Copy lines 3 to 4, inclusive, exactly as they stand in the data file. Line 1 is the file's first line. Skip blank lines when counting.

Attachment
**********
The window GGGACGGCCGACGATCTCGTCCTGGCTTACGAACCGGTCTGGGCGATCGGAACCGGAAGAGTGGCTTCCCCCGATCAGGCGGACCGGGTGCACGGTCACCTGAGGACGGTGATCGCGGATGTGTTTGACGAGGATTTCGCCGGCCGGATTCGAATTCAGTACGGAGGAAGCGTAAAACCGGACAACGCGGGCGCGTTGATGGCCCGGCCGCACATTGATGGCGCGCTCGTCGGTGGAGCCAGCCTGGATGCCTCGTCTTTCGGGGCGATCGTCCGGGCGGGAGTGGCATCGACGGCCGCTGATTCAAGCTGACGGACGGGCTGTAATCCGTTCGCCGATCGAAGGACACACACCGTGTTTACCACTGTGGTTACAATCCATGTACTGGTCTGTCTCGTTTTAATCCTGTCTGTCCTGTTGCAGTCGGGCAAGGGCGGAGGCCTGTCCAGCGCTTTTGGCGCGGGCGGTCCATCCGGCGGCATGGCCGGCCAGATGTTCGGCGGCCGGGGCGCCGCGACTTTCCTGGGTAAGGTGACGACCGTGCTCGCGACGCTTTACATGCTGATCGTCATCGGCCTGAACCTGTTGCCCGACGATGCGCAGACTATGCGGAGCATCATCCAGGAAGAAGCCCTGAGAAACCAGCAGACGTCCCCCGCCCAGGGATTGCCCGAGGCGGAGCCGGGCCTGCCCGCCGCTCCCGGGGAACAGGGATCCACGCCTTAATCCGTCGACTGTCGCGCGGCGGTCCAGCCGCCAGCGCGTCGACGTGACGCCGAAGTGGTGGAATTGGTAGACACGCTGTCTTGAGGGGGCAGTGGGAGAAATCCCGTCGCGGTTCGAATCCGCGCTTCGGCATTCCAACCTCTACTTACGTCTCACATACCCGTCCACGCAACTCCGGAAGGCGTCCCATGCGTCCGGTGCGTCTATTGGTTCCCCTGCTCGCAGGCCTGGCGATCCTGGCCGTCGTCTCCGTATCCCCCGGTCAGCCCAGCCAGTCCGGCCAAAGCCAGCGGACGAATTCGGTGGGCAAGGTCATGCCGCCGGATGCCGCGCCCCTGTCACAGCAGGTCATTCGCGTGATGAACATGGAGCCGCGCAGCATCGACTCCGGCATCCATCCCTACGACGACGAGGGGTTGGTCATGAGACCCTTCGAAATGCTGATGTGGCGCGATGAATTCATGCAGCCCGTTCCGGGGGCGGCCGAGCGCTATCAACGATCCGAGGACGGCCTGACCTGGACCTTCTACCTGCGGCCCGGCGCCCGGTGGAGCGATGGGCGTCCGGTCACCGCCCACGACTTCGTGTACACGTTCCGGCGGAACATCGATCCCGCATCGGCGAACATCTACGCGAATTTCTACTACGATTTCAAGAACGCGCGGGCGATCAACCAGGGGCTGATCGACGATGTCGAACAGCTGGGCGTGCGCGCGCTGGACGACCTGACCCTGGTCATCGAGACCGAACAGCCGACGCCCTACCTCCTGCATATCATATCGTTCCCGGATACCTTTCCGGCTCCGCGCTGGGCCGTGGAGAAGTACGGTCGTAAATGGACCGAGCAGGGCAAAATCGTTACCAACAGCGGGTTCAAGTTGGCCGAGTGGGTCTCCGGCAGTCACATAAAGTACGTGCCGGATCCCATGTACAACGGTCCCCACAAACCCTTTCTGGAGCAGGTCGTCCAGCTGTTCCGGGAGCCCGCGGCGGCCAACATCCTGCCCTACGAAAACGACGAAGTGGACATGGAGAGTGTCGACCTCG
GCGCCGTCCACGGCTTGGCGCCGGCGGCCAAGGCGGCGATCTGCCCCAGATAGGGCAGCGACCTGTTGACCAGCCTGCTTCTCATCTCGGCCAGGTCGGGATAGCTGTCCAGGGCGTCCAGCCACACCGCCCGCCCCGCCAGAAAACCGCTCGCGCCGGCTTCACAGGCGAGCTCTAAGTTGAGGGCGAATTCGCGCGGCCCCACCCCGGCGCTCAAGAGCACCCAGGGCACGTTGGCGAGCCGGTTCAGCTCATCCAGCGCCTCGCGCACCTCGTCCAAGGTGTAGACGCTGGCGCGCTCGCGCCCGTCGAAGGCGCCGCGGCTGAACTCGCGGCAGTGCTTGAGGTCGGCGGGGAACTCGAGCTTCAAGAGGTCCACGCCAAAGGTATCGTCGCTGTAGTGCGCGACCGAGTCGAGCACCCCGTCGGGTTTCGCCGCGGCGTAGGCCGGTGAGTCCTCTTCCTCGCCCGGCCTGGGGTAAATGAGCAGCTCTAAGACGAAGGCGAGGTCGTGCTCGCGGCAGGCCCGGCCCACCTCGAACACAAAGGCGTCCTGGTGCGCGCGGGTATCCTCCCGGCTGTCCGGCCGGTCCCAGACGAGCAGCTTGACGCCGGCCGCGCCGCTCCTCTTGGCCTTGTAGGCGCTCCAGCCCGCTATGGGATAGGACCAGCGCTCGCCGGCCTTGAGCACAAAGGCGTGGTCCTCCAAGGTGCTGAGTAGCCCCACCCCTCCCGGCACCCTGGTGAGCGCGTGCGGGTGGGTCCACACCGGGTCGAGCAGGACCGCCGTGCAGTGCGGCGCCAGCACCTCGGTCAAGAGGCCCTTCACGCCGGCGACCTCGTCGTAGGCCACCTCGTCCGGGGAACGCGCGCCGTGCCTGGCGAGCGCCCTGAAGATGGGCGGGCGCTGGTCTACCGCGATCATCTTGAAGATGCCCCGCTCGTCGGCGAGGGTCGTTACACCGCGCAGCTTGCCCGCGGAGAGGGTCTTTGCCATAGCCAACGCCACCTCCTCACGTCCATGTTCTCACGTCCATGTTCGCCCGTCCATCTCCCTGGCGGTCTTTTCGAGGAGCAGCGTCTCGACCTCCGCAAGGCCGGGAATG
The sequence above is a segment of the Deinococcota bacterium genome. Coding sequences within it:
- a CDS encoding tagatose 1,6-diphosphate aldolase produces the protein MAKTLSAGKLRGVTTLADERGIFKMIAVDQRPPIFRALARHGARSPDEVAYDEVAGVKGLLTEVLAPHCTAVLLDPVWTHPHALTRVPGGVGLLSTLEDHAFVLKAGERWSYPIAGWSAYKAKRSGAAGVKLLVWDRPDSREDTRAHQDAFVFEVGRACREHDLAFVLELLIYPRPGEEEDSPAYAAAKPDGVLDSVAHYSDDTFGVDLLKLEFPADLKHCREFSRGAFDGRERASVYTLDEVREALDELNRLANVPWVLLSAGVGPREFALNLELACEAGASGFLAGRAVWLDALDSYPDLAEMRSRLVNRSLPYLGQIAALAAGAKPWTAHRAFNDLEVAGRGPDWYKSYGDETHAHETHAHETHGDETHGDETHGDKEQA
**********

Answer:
The sequence above is a segment of the Deinococcota bacterium genome. Coding sequences within it:
- a CDS encoding tagatose 1,6-diphosphate aldolase produces the protein MAKTLSAGKLRGVTTLADERGIFKMIAVDQRPPIFRALARHGARSPDEVAYDEVAGVKGLLTEVLAPHCTAVLLDPVWTHPHALTRVPGGVGLLSTLEDHAFVLKAGERWSYPIAGWSAYKAKRSGAAGVKLLVWDRPDSREDTRAHQDAFVFEVGRACREHDLAFVLELLIYPRPGEEEDSPAYAAAKPDGVLDSVAHYSDDTFGVDLLKLEFPADLKHCREFSRGAFDGRERASVYTLDEVREALDELNRLANVPWVLLSAGVGPREFALNLELACEAGASGFLAGRAVWLDALDSYPDLAEMRSRLVNRSLPYLGQIAALAAGAKPWTAHRAFNDLEVAGRGPDWYKSYGDETHAHETHAHETHGDETHGDETHGDKEQA